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46 Envtl. L. 953 (2016)
NEPA, FLPMA, and Impact Reduction: An Empirical Assessment of BLM Resource Management Planning and NEPA in the Mountain West

handle is hein.journals/envlnw46 and id is 1007 raw text is: 


                      JOHN  RUPLE* & MARK  CAPONE**

       This Article  reviews  Environmental   Impact   Statements   (EIS)
  completed   in conjunction  with  Resource  Management Plan (RMP)
  revisions conducted   by  the Bureau  of Land  Management (BLM) in
  Colorado, Montana,   Utah, and Wyoming   between  2004 and 2014. Based
  on our review  of sixteen EISs, we found  that RMP  revisions increased
  application of more  protective surface use stipulations by statistically
  signifcant amounts   without causing a statistically significant change in
  either  the number of jobs created or the pace of oil and gas
  development.  In fact, both the number ofjobs  created and wells drilled
  increased slightly despite strengthened environmental  protections. We
  also found  that Draft RMP  EISs that are completed  on an  accelerated
  timeline  come  with  a heightened  risk that supplementation   will be
  needed.  The  delays associated with preparing  a Supplemental  EIS far
  outweigh   the  timesaving  associated   with fast-tracking  Draft  EIS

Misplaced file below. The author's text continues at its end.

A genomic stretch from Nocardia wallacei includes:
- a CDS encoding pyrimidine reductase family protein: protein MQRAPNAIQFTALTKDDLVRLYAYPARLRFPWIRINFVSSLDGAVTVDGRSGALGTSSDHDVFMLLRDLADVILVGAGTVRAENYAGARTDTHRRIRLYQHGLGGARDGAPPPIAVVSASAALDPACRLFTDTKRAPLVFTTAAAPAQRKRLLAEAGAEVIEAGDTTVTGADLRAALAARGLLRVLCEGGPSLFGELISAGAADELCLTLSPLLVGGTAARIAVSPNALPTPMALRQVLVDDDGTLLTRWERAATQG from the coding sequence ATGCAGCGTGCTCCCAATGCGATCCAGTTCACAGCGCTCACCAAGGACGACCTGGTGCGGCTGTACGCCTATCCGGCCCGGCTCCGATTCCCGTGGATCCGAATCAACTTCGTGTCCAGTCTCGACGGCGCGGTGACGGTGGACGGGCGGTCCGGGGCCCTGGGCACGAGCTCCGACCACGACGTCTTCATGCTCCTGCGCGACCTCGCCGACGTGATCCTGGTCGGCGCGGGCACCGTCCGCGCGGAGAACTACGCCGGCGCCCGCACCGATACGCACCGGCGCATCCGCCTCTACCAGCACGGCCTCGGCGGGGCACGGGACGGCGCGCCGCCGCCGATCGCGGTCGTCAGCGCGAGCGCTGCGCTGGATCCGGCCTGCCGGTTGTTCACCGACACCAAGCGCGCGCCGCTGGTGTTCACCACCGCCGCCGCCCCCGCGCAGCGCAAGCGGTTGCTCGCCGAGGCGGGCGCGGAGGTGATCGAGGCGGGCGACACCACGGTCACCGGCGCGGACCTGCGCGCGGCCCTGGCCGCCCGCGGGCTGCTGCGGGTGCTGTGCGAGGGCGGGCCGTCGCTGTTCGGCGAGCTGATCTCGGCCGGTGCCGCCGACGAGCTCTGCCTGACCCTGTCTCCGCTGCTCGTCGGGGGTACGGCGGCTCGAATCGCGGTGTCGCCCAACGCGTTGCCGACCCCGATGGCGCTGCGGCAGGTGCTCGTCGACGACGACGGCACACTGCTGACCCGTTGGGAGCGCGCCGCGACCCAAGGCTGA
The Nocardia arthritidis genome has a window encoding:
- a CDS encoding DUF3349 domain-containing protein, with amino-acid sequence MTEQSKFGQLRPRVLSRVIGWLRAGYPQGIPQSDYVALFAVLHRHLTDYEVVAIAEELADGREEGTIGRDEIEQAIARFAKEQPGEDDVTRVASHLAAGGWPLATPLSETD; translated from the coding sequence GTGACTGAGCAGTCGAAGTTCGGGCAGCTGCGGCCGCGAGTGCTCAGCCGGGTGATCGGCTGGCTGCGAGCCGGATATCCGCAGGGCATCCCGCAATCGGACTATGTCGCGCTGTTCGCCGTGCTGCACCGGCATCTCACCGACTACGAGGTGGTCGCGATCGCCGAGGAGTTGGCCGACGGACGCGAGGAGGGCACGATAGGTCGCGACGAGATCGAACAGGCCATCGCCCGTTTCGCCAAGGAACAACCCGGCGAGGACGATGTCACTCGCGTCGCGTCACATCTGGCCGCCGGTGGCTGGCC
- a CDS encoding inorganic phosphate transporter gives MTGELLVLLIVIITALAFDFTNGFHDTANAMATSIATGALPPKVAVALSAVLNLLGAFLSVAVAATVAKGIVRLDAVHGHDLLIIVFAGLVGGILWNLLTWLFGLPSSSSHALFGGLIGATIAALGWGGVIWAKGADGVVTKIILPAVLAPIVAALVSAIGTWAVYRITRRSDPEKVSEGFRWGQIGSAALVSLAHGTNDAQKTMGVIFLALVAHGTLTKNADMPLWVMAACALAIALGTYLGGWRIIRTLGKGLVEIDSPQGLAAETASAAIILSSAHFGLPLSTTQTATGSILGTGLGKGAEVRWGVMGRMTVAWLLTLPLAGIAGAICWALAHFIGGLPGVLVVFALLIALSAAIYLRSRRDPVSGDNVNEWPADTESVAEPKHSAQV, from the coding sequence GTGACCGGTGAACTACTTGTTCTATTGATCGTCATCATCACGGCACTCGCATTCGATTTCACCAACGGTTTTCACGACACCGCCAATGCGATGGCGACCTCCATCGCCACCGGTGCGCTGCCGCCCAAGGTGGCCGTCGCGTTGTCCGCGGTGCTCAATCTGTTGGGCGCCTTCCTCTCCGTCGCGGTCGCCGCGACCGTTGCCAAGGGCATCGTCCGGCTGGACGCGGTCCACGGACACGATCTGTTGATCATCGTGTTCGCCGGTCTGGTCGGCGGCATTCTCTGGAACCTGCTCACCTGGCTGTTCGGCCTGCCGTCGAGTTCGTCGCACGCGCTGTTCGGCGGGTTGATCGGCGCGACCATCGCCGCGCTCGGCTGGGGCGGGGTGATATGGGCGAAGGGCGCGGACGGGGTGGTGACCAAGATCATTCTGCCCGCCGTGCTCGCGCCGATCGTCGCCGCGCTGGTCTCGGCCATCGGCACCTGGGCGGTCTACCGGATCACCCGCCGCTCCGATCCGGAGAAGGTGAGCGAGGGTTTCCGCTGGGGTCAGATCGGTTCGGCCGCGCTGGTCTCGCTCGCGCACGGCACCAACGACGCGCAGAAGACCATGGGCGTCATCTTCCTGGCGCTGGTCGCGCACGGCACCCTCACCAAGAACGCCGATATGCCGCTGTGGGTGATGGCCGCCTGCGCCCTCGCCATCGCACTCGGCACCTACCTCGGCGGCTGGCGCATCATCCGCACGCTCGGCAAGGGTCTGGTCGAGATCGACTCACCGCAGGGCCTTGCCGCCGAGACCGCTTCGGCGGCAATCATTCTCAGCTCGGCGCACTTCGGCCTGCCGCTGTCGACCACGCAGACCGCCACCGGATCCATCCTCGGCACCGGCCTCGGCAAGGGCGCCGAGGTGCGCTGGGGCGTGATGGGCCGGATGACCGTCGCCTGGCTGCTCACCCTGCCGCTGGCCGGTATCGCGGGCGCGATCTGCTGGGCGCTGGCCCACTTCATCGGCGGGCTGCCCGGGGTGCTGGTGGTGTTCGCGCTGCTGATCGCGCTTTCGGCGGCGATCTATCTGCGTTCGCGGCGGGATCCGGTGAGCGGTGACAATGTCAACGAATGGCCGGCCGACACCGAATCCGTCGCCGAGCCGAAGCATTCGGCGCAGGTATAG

preparation  and provide  a strong  caution against rushing  the NEPA

* Associate Professor of Law (Research) and Wallace Stegner Center Fellow, S.J. Quinney
College of Law at the University of Utah.
** Attorney Advisor, Office of the General Counsel, National Oceanic and Atmospheric
Administration, United States Department of Commerce.
The authors would like to thank the 444S Foundation, the Natural Resources Defense Council,
and the Partnership Project for assistance funding this research effort. This project would not
have been possible without their generous support. Project funders were not, however, involved
in study design; in the collection, analysis and interpretation of data; in the writing of the report;
or in any other aspect of the research. The authors would also like to thank Professor Robert
Keiter for his careful review of and thoughtful comments on drafts of this paper. The authors
are also grateful to Seth Latimer, Senior Research Analyst at the University of Utah's College of
Nursing, and Jason L. Jones, Ecologist/Herpetologist with the Nevada Department of Wildlife,
for their assistance with the statistical analysis contained herein. The authors are solely
responsible for the opinions, recommendations, and any errors or omissions contained herein.
Furthermore, the views and opinions expressed herein do not reflect those of the National
Oceanic and Atmospheric Administration.


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